Date: January 12, 2015

Grant Report – Upbeat Allenby inspired by son

Veteran Robert Allenby has revealed that his teenage son Harry has helped re-ignite his passion for golf after the veteran’s recent struggles with motivation and injury.

Allenby admitted he had become complacent and it took the enthusiasm of youngsters trying the game to make him re-assess his approach.

"My attitude is really good at the moment," Allenby said. "I had six weeks off in August-September and my son Harry said he wanted to get on the school golf team in Florida.

"He’s like 15 and never asked to go practise before. Just by me helping Harry and practising with those 40 kids around school was the most amazing time."

Allenby said the experience had rejuvenated him to the extent that he had finished just one shot off third place in California, the first tournament he had competed in after coaching the youngsters.

He said it was "one of my best tournaments for a long time."

"It was an eye-opener," he told News Corp. "Robert Allenby is starting to love golf again because my 15-year-old son has got the bug.

"That’s what positive vibes and being around a carefree attitude can do."

Despite becoming disillusioned with golf, Allenby said he never considered quitting.

"I sought help in many many different ways and none of it was helping. When you let negatives get at you, it’s like you are two people. You’ve got yourself and you’ve got this demon that sort of sits on your shoulder.

"I pretty much said “stuff you”, it’s not going to happen this way. I’m not a quitter.

"I kept telling myself I had to start to believe everything is positive. You’ve just got to sweep the negatives off your shoulders."

Allenby said the tension he felt while playing poorly had caused him to lose control over his shots.

"Tension creates bad swings, bad shots and negative thoughts that come out of your mouth. When you are stressed sometimes you say the wrong things," he said.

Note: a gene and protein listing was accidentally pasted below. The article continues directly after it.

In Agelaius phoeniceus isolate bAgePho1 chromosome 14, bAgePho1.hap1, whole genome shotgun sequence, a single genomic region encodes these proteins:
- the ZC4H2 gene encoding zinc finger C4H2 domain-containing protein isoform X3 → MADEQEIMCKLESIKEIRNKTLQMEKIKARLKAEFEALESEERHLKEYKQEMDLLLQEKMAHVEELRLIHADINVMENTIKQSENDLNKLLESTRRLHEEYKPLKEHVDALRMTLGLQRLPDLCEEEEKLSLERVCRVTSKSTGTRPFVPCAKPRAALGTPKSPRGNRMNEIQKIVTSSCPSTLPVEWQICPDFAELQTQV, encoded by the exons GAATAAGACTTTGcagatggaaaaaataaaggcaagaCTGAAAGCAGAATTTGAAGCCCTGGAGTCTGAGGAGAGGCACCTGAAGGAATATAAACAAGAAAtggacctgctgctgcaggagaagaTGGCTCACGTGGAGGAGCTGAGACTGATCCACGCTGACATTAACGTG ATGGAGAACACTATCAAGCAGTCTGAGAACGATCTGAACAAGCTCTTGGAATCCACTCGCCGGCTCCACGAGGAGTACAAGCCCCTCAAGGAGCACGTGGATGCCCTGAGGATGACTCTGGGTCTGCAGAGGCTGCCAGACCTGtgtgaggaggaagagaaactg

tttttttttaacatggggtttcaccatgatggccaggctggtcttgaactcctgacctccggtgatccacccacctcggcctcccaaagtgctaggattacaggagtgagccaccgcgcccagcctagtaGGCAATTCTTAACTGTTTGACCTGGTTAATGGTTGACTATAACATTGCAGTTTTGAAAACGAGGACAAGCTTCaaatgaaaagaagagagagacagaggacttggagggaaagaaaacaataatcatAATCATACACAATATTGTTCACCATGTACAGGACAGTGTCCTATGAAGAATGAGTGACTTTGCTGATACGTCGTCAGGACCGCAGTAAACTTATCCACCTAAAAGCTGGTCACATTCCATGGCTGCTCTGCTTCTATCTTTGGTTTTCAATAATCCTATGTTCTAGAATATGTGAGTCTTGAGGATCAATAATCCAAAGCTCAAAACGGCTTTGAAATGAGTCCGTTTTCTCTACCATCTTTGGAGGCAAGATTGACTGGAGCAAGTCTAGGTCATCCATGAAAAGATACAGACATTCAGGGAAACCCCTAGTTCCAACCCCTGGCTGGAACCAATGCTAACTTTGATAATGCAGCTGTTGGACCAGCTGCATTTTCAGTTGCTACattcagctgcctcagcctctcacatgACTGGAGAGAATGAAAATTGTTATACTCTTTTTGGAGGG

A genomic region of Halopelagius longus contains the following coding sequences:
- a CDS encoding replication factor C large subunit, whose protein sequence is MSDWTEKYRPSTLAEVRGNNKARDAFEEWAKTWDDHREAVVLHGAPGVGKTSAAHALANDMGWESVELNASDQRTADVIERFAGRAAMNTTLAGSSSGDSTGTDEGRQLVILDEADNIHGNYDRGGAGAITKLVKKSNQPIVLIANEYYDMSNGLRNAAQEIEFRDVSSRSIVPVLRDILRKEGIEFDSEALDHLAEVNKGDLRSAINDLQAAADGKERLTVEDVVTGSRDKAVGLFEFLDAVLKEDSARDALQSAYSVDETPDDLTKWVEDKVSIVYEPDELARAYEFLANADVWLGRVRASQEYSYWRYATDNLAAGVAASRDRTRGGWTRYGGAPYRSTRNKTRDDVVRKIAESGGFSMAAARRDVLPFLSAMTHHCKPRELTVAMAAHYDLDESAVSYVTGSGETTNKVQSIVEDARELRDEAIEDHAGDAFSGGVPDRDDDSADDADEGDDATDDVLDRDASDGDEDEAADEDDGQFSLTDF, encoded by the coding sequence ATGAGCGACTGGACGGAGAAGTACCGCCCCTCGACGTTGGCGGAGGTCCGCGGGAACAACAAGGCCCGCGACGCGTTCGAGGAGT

"I guarantee I’ve said, “let’s skip this day I’ve had enough”, lots of times over the past four years because of shots I’ve mis-hit."

Meanwhile, at the US PGA Tour event in Kapalua, Hawaii, Australia’s Jason Day is confident the back and thumb injuries which disrupted much of his 2014 season, are under control.

"This is really the first time that I’ve really thought that, if I could stay healthy this season, that would be…one of my goals," Day said this week.

"But you know, that’s all up to me, how hard I work in the gym to make sure that the back doesn’t (bother me).

"I know the back’s going to flare up every now and then, but as long as I’m on top of things and I don’t slack a little bit here and there, I should be on top of the back.

"The thumb issue is a little bit different because it’s just bone on bone, kind of hitting each other every time I hit balls."

Day admitted he became "angry" while sidelined for so long last year.
"It’s tough, because you know, this is what I like to do, this is what I love to do. I want to be out here competing. If I’m at home and I’ve got a lot of time off, I’m an angry man, just because I need to compete.

"My wife certainly feels it when I’m sitting there being grumpy on the couch and wanting to be out and playing, but you know, I feel like that I’ve improved over the years that I’ve been out here on the PGA TOUR.

"That’s not only a good sign for me, but it’s just the will and the want to improve, getting better in each and every year and hopefully having more than just two wins under my belt. That would be nice.

And you know, if I could stay healthy, I believe that I can win this year.

By: Robert Grant